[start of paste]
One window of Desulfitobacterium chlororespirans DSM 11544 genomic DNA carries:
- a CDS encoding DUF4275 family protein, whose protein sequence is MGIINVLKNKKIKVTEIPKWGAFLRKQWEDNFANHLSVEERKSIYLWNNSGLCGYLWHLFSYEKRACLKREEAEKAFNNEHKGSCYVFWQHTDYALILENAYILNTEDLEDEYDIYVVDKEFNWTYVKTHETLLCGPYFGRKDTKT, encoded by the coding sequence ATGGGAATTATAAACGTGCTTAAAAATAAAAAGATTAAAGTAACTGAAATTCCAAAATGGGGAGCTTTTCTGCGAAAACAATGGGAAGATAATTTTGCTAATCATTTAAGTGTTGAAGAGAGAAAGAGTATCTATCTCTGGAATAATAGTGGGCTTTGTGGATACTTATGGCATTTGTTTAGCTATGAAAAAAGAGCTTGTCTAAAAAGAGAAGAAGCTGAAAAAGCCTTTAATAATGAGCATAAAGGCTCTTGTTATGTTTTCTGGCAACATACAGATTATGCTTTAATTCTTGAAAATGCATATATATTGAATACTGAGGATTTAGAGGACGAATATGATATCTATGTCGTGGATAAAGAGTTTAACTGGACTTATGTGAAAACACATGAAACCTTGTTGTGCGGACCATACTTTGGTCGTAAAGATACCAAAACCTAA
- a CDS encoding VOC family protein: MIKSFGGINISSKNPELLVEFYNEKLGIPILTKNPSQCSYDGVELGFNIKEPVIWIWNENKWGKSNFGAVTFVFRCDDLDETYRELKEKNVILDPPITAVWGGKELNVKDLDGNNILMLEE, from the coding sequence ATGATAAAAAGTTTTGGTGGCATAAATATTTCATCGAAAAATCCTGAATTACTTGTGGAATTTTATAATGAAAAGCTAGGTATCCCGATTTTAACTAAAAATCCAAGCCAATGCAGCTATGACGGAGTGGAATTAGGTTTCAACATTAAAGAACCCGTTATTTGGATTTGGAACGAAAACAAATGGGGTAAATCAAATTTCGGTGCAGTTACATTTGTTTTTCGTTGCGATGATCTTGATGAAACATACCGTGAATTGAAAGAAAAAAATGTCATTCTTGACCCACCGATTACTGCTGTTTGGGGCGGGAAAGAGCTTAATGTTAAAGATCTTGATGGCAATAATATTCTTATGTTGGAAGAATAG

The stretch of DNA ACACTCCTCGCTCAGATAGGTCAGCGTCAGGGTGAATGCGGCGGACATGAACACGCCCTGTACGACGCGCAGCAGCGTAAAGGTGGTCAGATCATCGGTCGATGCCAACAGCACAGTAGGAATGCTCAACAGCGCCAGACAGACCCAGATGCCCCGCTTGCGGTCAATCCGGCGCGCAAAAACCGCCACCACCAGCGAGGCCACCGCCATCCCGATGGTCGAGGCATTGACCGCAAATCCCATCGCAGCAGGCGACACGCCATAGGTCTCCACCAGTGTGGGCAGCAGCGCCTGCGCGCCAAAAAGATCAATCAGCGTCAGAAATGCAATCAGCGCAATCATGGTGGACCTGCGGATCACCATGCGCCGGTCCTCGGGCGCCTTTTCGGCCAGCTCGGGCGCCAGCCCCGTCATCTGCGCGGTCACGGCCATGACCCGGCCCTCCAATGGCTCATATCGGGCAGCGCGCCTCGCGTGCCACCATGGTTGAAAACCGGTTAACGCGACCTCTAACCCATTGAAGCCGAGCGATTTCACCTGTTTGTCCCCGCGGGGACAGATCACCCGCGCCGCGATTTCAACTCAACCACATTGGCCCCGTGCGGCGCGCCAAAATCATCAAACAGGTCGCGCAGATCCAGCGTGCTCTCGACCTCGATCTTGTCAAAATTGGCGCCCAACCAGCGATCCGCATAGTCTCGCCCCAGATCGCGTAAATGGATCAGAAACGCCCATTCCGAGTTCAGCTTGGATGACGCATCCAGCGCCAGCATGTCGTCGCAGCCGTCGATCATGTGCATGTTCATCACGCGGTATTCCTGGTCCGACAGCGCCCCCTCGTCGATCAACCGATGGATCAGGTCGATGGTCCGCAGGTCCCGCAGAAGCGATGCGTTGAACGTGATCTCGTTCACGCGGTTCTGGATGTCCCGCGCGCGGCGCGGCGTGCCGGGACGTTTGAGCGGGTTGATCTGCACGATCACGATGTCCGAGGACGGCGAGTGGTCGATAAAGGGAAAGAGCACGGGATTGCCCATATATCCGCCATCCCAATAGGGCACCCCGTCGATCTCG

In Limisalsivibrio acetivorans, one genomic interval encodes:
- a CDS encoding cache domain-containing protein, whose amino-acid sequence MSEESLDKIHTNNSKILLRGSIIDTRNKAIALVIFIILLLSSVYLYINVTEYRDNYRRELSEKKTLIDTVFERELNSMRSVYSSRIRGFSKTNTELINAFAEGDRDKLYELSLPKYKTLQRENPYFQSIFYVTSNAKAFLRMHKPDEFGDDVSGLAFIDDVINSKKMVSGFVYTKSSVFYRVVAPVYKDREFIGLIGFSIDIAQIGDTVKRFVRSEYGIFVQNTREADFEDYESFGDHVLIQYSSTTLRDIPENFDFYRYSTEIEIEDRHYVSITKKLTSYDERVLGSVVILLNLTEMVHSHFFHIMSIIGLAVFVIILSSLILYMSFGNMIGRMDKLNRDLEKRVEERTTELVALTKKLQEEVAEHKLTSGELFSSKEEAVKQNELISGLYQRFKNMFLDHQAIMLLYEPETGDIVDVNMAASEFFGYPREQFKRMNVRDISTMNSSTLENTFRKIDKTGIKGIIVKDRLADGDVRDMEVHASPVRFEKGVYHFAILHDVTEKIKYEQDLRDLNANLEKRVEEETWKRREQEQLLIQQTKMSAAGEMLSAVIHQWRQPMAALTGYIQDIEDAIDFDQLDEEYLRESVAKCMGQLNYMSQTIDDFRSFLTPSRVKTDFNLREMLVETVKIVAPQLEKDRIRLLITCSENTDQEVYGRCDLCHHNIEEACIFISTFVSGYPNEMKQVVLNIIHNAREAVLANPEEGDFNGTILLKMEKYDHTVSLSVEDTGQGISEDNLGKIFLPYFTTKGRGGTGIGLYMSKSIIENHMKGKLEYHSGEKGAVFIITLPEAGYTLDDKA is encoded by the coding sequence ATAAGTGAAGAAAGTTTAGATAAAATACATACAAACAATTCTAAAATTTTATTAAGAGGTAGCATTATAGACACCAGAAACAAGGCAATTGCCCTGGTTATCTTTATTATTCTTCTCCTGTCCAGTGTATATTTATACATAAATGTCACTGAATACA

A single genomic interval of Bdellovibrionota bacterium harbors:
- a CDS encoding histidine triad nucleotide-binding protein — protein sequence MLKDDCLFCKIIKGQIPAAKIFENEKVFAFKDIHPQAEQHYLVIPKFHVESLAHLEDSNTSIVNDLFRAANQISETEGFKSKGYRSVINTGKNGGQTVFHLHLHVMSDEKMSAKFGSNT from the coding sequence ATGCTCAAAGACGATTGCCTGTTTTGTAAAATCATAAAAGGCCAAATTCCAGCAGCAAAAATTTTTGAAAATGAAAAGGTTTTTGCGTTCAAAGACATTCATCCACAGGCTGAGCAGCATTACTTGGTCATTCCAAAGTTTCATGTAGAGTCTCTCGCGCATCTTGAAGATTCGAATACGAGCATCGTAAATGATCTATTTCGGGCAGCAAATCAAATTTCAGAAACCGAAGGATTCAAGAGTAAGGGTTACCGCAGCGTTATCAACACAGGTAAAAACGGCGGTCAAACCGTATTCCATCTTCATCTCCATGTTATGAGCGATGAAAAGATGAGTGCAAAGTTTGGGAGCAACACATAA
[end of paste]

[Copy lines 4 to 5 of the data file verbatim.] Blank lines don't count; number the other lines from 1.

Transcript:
The stretch of DNA ACACTCCTCGCTCAGATAGGTCAGCGTCAGGGTGAATGCGGCGGACATGAACACGCCCTGTACGACGCGCAGCAGCGTAAAGGTGGTCAGATCATCGGTCGATGCCAACAGCACAGTAGGAATGCTCAACAGCGCCAGACAGACCCAGATGCCCCGCTTGCGGTCAATCCGGCGCGCAAAAACCGCCACCACCAGCGAGGCCACCGCCATCCCGATGGTCGAGGCATTGACCGCAAATCCCATCGCAGCAGGCGACACGCCATAGGTCTCCACCAGTGTGGGCAGCAGCGCCTGCGCGCCAAAAAGATCAATCAGCGTCAGAAATGCAATCAGCGCAATCATGGTGGACCTGCGGATCACCATGCGCCGGTCCTCGGGCGCCTTTTCGGCCAGCTCGGGCGCCAGCCCCGTCATCTGCGCGGTCACGGCCATGACCCGGCCCTCCAATGGCTCATATCGGGCAGCGCGCCTCGCGTGCCACCATGGTTGAAAACCGGTTAACGCGACCTCTAACCCATTGAAGCCGAGCGATTTCACCTGTTTGTCCCCGCGGGGACAGATCACCCGCGCCGCGATTTCAACTCAACCACATTGGCCCCGTGCGGCGCGCCAAAATCATCAAACAGGTCGCGCAGATCCAGCGTGCTCTCGACCTCGATCTTGTCAAAATTGGCGCCCAACCAGCGATCCGCATAGTCTCGCCCCAGATCGCGTAAATGGATCAGAAACGCCCATTCCGAGTTCAGCTTGGATGACGCATCCAGCGCCAGCATGTCGTCGCAGCCGTCGATCATGTGCATGTTCATCACGCGGTATTCCTGGTCCGACAGCGCCCCCTCGTCGATCAACCGATGGATCAGGTCGATGGTCCGCAGGTCCCGCAGAAGCGATGCGTTGAACGTGATCTCGTTCACGCGGTTCTGGATGTCCCGCGCGCGGCGCGGCGTGCCGGGACGTTTGAGCGGGTTGATCTGCACGATCACGATGTCCGAGGACGGCGAGTGGTCGATAAAGGGAAAGAGCACGGGATTGCCCATATATCCGCCATCCCAATAGGGCACCCCGTCGATCTCG

In Limisalsivibrio acetivorans, one genomic interval encodes: